A pilot scheme for police forces to use dashcam footage sent to them by ordinary members of the public as a source of evidence allowing them to prosecute law breaking on the roads could go nationwide across the UK.

Operation Snap, as it’s called, is pioneering the use of dashcams after a boom in the popularity of the tech has seen a huge uptake in the amount of dashcams used on the road.

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The scheme, originally set up in North Wales last October has now been adopted by all four police forces in Wales with other forces across the UK, Australia and Hong Kong now considering the same.

All four police forces in Wales are to start using dashcam footage recorded by the public to investigate driving offences after the North Wales Police’ efforts during the trial scheme were deemed a success.

Operation Snap started last October in north Wales. It encouraged drivers to upload their own ‘evidence’ of illegal or dangerous road use directly to a police website. So far, the force has dealt with 129 cases as a result of footage submitted. The operation will link up with the Go Safe partnership to operate across Wales.

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Insp Dave Crust, of North Wales Police Roads Policing Unit, said Operation Snap had saved police about 12 hours’ work per case, as investigating an allegation of bad driving could take up a lot of resources. He added that footage could be used to prove innocence as well as guilt.

“There was a woman who went through a green light and hit a car. Two members of the public said she went through a red light and she was going too fast. The camera proved differently,” he said: “It’s proper, reliable evidence.”

The footage submitted has to be unedited and include the whole journey, not just the incident. Members of the public submitting any footage must not have already, or plan to, share the footage on any form of social media.

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Police forces from other parts of the UK, Australia and Hong Kong have been in touch about the scheme so expect to see similar operations in place relatively soon.

Chief Inspector Darren Wareing said: “If you have footage from a dash cam, your pedal cycle cam or any other source that you feel supports you as a witness to an alleged motoring offence, we want to hear from you.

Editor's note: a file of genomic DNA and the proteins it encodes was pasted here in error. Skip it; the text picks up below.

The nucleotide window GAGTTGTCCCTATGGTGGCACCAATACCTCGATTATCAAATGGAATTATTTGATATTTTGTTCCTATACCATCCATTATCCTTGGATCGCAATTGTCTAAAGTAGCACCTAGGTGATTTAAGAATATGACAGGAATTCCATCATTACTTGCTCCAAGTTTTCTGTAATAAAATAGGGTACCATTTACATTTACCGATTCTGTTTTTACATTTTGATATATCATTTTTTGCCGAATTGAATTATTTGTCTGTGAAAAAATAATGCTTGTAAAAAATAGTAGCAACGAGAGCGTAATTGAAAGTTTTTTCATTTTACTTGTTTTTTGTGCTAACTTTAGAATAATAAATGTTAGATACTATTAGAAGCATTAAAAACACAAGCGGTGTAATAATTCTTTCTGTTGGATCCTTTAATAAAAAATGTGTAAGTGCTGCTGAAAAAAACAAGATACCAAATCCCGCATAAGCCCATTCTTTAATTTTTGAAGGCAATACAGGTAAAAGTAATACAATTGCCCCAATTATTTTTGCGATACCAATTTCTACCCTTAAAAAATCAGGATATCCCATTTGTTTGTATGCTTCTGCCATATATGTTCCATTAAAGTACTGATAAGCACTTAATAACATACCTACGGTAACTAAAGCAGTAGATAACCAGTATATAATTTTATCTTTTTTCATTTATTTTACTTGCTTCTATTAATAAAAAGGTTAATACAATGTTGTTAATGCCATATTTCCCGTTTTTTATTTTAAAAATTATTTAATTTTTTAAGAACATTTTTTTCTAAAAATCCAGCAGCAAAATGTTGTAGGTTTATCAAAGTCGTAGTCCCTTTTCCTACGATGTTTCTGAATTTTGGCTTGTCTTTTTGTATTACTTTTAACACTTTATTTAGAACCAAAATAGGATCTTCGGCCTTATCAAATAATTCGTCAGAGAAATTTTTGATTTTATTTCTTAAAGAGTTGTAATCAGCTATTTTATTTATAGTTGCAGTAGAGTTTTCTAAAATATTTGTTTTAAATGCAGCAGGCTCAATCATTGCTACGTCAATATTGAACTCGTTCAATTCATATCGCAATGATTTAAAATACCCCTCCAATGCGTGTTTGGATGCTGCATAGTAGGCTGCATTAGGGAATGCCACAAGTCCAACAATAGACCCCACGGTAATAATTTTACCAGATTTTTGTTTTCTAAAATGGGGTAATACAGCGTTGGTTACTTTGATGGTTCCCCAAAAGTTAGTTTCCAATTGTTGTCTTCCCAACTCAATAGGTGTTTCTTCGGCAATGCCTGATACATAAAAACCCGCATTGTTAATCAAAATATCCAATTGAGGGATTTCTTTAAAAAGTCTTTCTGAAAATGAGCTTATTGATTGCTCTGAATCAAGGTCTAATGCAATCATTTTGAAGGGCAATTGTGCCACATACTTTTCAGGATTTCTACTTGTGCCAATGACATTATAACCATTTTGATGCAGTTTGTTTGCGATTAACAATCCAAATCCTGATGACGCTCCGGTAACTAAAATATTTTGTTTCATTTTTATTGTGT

“North Wales Police recognises that the vast majority of the public want to use the road network to get from A to B safely; and that they don’t wish to tolerate unnecessary risks that some are exposed to by the actions of others.

“Over recent months we have received footage capturing motoring offences including careless and dangerous driving, people on mobile telephones and people being distracted whilst using their smart devices behind the wheel.

“We also recognise that vulnerable road users – including cyclists, motorcyclists and horse riders are now using cameras. We are seeing some awful very close passes and people pulling in and out of junctions putting cyclists in danger. We know that cyclists and horse riders come off worse when they are in collision with a car. Often the car driver has taken an unnecessary risk – or didn’t even see them.

“We will not tolerate this and wish to support all road users, including those who are most vulnerable, to have a safe journey.”

Operation Snap has the full support of the Crown Prosecution Service. Justin Espie of the Crown Prosecution Service said: “Good policing has always been reliant upon the support of the public, so any scheme that allows the public to submit quality evidence quickly and easily is worthy of support.

“The scheme takes advantage of the increased use and availability of dash cam footage, allowing the public to participate directly in improving road safety.

“For the most part, minor incidents will result in driver education courses. In more serious cases, video footage is often the best evidence available to help secure a conviction.”

Wareing added: “We hope Operation Snap will make a difference on the roads and that people will feel safer and reassured by our efforts to tackle bad driving. This is all about making the roads safer for all. Nothing more, nothing less. Those who are prepared to risk their lives and the lives of others are not welcome on our roads.

“If those people know there is a much bigger chance of being prosecuted and risk losing their licence then maybe, just maybe, they’ll think twice about not making that call, not answering that text, not update their status or stick a “like” to a dancing kitten whilst driving.”

Once contact has been made with police instructions of how to upload any footage or photographs will be sent by email. A Police Officer will then review the evidence and take a decision on any action that is appropriate.

But the Alliance of British Drivers said the scheme was a charter for “road vigilantes”.

A spokesman said:”There are two ways of looking at this. If there is an actual offence being committed there is no reason a member of the public shouldn’t report it to the police.

“However, if it’s just someone’s personal opinion that they don’t like the way someone else is driving, it’s a different issue altogether – it’s just vigilantism. The police could be wasting a lot of time looking at videos sent in by the public.

“The use of cameras by cyclists, you tend to see a bit at the end, you don’t see the whole circumstances of what happened. It’s very difficult for anybody, looking at a video produced by a member of the public, to say ‘that’s unreasonable’ and an offence is being committed.”

 

Tony Carter

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